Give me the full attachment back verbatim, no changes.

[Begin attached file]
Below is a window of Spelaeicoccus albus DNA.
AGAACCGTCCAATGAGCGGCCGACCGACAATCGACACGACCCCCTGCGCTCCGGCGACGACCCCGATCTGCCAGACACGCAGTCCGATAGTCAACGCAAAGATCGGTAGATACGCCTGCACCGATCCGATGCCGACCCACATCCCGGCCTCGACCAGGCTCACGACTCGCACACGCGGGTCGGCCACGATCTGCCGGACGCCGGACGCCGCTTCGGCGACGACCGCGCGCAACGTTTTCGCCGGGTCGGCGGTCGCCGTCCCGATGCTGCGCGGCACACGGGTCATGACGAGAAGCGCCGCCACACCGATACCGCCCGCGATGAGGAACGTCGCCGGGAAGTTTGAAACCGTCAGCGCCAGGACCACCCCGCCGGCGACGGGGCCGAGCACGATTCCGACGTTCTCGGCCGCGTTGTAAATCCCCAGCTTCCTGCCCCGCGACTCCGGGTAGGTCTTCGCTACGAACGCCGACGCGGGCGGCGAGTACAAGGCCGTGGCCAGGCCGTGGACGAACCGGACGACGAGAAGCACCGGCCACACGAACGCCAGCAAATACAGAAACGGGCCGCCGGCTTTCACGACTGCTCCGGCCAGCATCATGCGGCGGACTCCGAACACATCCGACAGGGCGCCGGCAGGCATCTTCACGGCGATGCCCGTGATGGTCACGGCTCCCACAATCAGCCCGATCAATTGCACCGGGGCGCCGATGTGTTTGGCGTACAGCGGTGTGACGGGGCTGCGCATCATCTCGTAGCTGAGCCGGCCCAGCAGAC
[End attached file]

Below is a window of Spelaeicoccus albus DNA.
AGAACCGTCCAATGAGCGGCCGACCGACAATCGACACGACCCCCTGCGCTCCGGCGACGACCCCGATCTGCCAGACACGCAGTCCGATAGTCAACGCAAAGATCGGTAGATACGCCTGCACCGATCCGATGCCGACCCACATCCCGGCCTCGACCAGGCTCACGACTCGCACACGCGGGTCGGCCACGATCTGCCGGACGCCGGACGCCGCTTCGGCGACGACCGCGCGCAACGTTTTCGCCGGGTCGGCGGTCGCCGTCCCGATGCTGCGCGGCACACGGGTCATGACGAGAAGCGCCGCCACACCGATACCGCCCGCGATGAGGAACGTCGCCGGGAAGTTTGAAACCGTCAGCGCCAGGACCACCCCGCCGGCGACGGGGCCGAGCACGATTCCGACGTTCTCGGCCGCGTTGTAAATCCCCAGCTTCCTGCCCCGCGACTCCGGGTAGGTCTTCGCTACGAACGCCGACGCGGGCGGCGAGTACAAGGCCGTGGCCAGGCCGTGGACGAACCGGACGACGAGAAGCACCGGCCACACGAACGCCAGCAAATACAGAAACGGGCCGCCGGCTTTCACGACTGCTCCGGCCAGCATCATGCGGCGGACTCCGAACACATCCGACAGGGCGCCGGCAGGCATCTTCACGGCGATGCCCGTGATGGTCACGGCTCCCACAATCAGCCCGATCAATTGCACCGGGGCGCCGATGTGTTTGGCGTACAGCGGTGTGACGGGGCTGCGCATCATCTCGTAGCTGAGCCGGCCCAGCAGAC